A Comprehensive Guide to Types & Treatments of Acne Scars
Acne can be an emotionally distressing condition, and its fall-out, namely acne scars and hyperpigmentation, can further exacerbate this. If you’re dealing with acne scars, you are not alone. Acne scarring is a common issue that affects many people worldwide, from adolescents to adults. This guide aims to offer a comprehensive overview of acne scars, their types, and the latest treatment options available.
What Are Acne Scars and What Causes Acne Scarring?
Acne scars are the result of inflammatory acne lesions, such as cysts, pustules, and papules. These lesions occur when the pore becomes engorged with excess sebum (oil), dead skin cells, and bacteria, leading to a rupture in the follicle wall. When this happens deep within the skin, the material spilled into the surrounding tissue creates deeper lesions. The skin attempts to repair these lesions by producing collagen — the building block of skin tissue. If the body produces too much or too little collagen, an acne scar can form.
Types of Acne Scars
There are several types of acne scars. Their appearance can vary widely depending on the type and severity of the acne that caused them. It is important to understand the differences between them as this is what determines the most effective treatment for acne scarring. These are the most common types of acne scars:
Wide, U-shaped scars with sharp, defined edges are called boxcar scars. They can be either shallow or deep. The shallower ones can be treated with resurfacing treatments, while the deeper ones might require more invasive procedures, like punch excisions. They are most commonly found on the cheeks and temples.
Ice Pick Scars
Named for their narrow, V-shaped appearance that looks like small round or oval holes, as if made by an ice pick, these scars are typically deep and less than 2mm wide. Due to their depth, ice pick scars are often the hardest to treat with surface-level treatments and might require procedures like TCA CROSS (Trichloroacetic Acid Chemical Reconstruction of Skin Scars) or punch grafting.
Characterised by their wave-like or rolling appearance, these scars are broad depressions with sloping edges due to damage under the skin’s surface. Rolling scars are often the result of long-term inflammatory acne and are caused by bands of scar tissue that form under the skin, giving the surface a rolling and uneven appearance. Subcision or laser treatments are often recommended for these types of scars.
Hypertrophic Scars and Keloids
Both of these scars are raised and firm. Hypertrophic scars stay within the boundaries of the original acne lesion and are usually the result of severe acne types, like nodular or cystic acne. Keloid scars, on the other hand, extend beyond the boundaries of the original lesion and can continue to grow over time. They appear raised and are usually darker than the surrounding skin. Effective treatments for both types include corticosteroid creams, tapes or injections, silicone sheets, cryotherapy, laser therapy, or surgical removal in severe cases.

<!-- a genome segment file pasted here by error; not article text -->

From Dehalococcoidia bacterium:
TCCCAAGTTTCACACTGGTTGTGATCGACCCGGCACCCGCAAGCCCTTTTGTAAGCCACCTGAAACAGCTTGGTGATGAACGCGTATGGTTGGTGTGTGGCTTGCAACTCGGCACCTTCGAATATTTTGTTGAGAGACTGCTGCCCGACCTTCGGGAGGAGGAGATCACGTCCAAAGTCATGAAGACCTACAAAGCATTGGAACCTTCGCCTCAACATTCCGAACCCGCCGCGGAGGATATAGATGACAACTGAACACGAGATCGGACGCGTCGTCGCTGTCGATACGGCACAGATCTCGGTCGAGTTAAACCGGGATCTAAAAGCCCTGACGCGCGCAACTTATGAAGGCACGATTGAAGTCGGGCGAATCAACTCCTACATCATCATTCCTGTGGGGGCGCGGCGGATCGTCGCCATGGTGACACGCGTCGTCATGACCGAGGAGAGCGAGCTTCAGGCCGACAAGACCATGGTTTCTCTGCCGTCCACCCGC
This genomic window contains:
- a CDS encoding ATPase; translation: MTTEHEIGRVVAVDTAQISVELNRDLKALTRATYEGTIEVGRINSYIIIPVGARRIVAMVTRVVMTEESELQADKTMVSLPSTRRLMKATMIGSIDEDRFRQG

Acne Scar Treatment
Choosing the right treatment for your acne scars depends on the type of scars, their severity, and your skin type. Here’s a deeper dive into the most common treatments:
These are often the first line of treatment for mild to moderate acne scars. Active ingredients like retinoids such as Tretinoin, vitamin C, hydroquinone, arbutin, azelaic acid and exfoliating acids can help to stimulate skin cell turnover, promote collagen production and lighten hyperpigmented scars. They’re often used in conjunction with other treatments for maximum efficacy. This is particularly important for deeper or more extensive acne scarring.
This involves removing the top layer of skin to help reduce the appearance of shallow acne scars. There are several types of laser resurfacing treatments, including ablative (removes thin layers of skin) and non-ablative (stimulates collagen production). Fractional laser treatment is another popular option. This works by creating tiny microthermal zones to replace damaged cells with healthy new ones.
These treatments use a strong solution to remove the top layer of skin, promoting new skin growth. Chemical peels can be particularly effective for treating shallow boxcar or rolling scars.
Microdermabrasion and Dermabrasion
These techniques involve physically exfoliating the top layer of skin. Dermabrasion is more intensive, reaching deeper layers of the skin to effectively treat more noticeable scars.
Dermal Filler Injections
Fillers, like hyaluronic acid dermal fillers, can sometimes “fill in” atrophic scars. This makes them look less noticeable. However, this is a temporary treatment and you will need to repeat it periodically.
In severe cases, you may need to consider surgical options. One such procedure is subcision which breaks up fibrous bands that cause rolling scars. Punch excision involves removing the scarred area and closing the wound with stitches. Skin grafting is not usually done for acne scarring. It is generally used in severe traumatic scarring caused by burns or injuries. Grafting replaces the scarred skin with healthy skin from another part of the body. It may be considered in very severe cases.
There are a lot of different treatment options for acne scarring but this is a very diverse and complex skin condition. Remember, the best treatment for you will depend on your skin type, scar types, severity of scarring and skin goals. As always, consult with a doctor or skincare professional to discuss the most suitable treatment for your acne scars.
For more about our acne treatments:
- Acne Treatments
- Acne Prone Skin Routine
- Hyperpigmentation Treatments
- Obagi Tretinoin Cream
- Obagi Hydroquinone
- The Different Types of Acne and How to Treat Them
- Hydroquinone and Tretinoin for Hyperpigmentation: The Powerful Duo for Radiant Skin